• Lifestyle Juicery has calculated the caloric and nutritional value of each juice. Doing this ourselves would get messy and is hard to do out of a laboratory. Otherwise, juicing equipment is very expensive
  • The company provides easy-to-read pamphlets on the science, as well as how to prepare for and come off the cleanse.
  • We were appointed a coach, Jason, who has a background in nutrition and sports science and was available to advise us on the appropriate plan and our dietary needs including additional protein. Jason was available online and by phone to answer our questions throughout.
  • The company was very supportive when we requested glass bottles instead of plastic. We were concerned about the environmental impact. That said, the glass bottles are very heavy. It is challenging to carry your bottles on the move and keep them at the right temperature.

To maintain weight:

  • A man aged 37 of average build and height requires approximately 2,200 calories per day
  • A woman aged 36 of average build and height requires approximately 1,800 calories per day

Our juices, plus the additional protein powder averaged 1,000 to 1,400 calories per day. So long as we didn’t stray, we were set to lose weight.

Delicious juices: All day long

The 500ml juice bottles were numbered one to six with the most ‘exciting’ flavours topping and tailing our day. We generally began a day of liquid consumption at 7am, consuming each subsequent bottle every two and a half hours. The sweet carrot, apple and ginger breakfast juice felt like a treat to start the morning. The almond and cashew nut milk fused with wild honey was enough to fill the belly and take you into the night.

We’ll be honest. Despite our usual preference for healthy food, one or two of the juices took some getting used to. Green juice number one – spinach, apple, broccoli, cucumber, ginger, kale and lemon – didn’t taste too healthy. But our hearts sank a little in the countdown towards the second green champion – kale, celery, broccoli, bell pepper, ginger and lemon.

Other highlights (really) were number three – coconut water (great for electrolytes – see the sciency section) and cinnamon – and number four – beetroot, kale, carrot, apple and broccoli (no really). By the end of the cleanse we were begging for healthier and Jason swapped two of the treats for a spirulina, kale, apple and pak choi combo (as delicious as it sounds!), and kale, apple and lemon.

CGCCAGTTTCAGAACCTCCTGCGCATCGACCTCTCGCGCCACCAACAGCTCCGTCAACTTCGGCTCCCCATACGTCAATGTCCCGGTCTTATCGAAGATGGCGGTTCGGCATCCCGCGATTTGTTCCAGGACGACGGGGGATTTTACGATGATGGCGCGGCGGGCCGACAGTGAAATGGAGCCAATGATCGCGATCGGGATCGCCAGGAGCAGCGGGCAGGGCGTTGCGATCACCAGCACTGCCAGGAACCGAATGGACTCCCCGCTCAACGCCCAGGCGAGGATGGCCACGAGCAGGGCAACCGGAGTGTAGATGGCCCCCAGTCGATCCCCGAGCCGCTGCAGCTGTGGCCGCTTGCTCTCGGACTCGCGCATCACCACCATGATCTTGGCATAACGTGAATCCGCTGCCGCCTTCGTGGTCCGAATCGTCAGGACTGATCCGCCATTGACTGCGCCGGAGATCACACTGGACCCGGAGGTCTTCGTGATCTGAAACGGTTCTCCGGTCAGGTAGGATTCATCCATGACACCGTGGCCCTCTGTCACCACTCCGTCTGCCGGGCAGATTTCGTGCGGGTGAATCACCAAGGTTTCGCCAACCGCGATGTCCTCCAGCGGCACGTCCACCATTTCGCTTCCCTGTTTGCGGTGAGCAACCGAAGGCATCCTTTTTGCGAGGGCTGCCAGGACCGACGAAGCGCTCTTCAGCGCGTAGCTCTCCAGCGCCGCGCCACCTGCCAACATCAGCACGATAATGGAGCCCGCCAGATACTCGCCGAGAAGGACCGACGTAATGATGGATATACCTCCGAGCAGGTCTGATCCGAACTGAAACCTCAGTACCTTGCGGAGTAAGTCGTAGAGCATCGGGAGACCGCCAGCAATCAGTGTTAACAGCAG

In general, we never felt too down about the experience as it appealed to our health-conscious sensibilities. We found the flavours for all the juices were well balanced. Lemons, gingers and celeries were used to good effect to add the right amount of tang or zing.

Disclaimer: Our juices were created, juiced and delivered to our door by Lifestyle Juicery in Bangkok. We did not pay for this service but have tried to maintain a fair, unbiased assessment of the experience. We conducted this experiment with a genuine interest to learn more about this approach to disciplined fasting. We also read a lot on the subject to increase our knowledge of the science. We have produced this article to share what we have learnt along the way.

14 things we learnt

14 things we learnt from juice fasting

  1. Its simplicity. Isabella said: “Not having to think about the composition, nutritional value, calories or location of your next meal is a bit of a luxury.” This is a quote from a gal who has dedicated her career to international development and to feeding millions more than Jesus’ paltry[1] sum of five thousand. For a workaholic like Isabella, this also freed up some of her exhaustive decision-making power for more important things.
  2. Cravings. A conflicting sensation for the bulk of the experience was the persistent hunger. Yet, we had both lost our appetite and couldn’t name a food we had a craving for. Towards the end however, Isabella’s mind occasionally drifted to a plate of the Thai dish moo grob (look it up). Perhaps she was craving the fat.
  3. Hair and skin. Isabella’s hair became very dry. This shows the importance of both fat and protein in your diet. Wentworth didn’t notice it up top on his bare scalp. People who didn’t know about our diet did comment on how well we looked after the cleanse.
  4. Sleep. The juice diet affected our sleep. Sometimes we slept for just four of five hours. And still, we’d feel rested the next day. This was counterintuitive to our predictions as we thought the body would require more rest time for repairs.
  5. Protein. We had to use protein powder to add some extra calories and maintain sporting activities like swimming and the gym.
  6. Discipline. There is no need to be afraid of hunger. Be comfortable with it. We didn’t experience any difficulties concentrating at work in the mornings and have appreciated our solid meals ever since. By the sixth day, we found it easier to hold off the first juice until midday. The hunger really was only triggered by breaking the night’s fast with the first sip.
  7. Entertainment. We found there is not much else to do in Bangkok that entertains us like eating and drinking. Pretty sad, aren’t we?
  8. The experience. Working on this project together was fun.It really helped to have a buddy to support the emotional journey. We also discovered how nice it is every evening to spend time splashing in the pool together, either care-free chatting or problem solving work spats. But will we forfeit our lavish dinners out and writing our food blog entirely? Will we heck?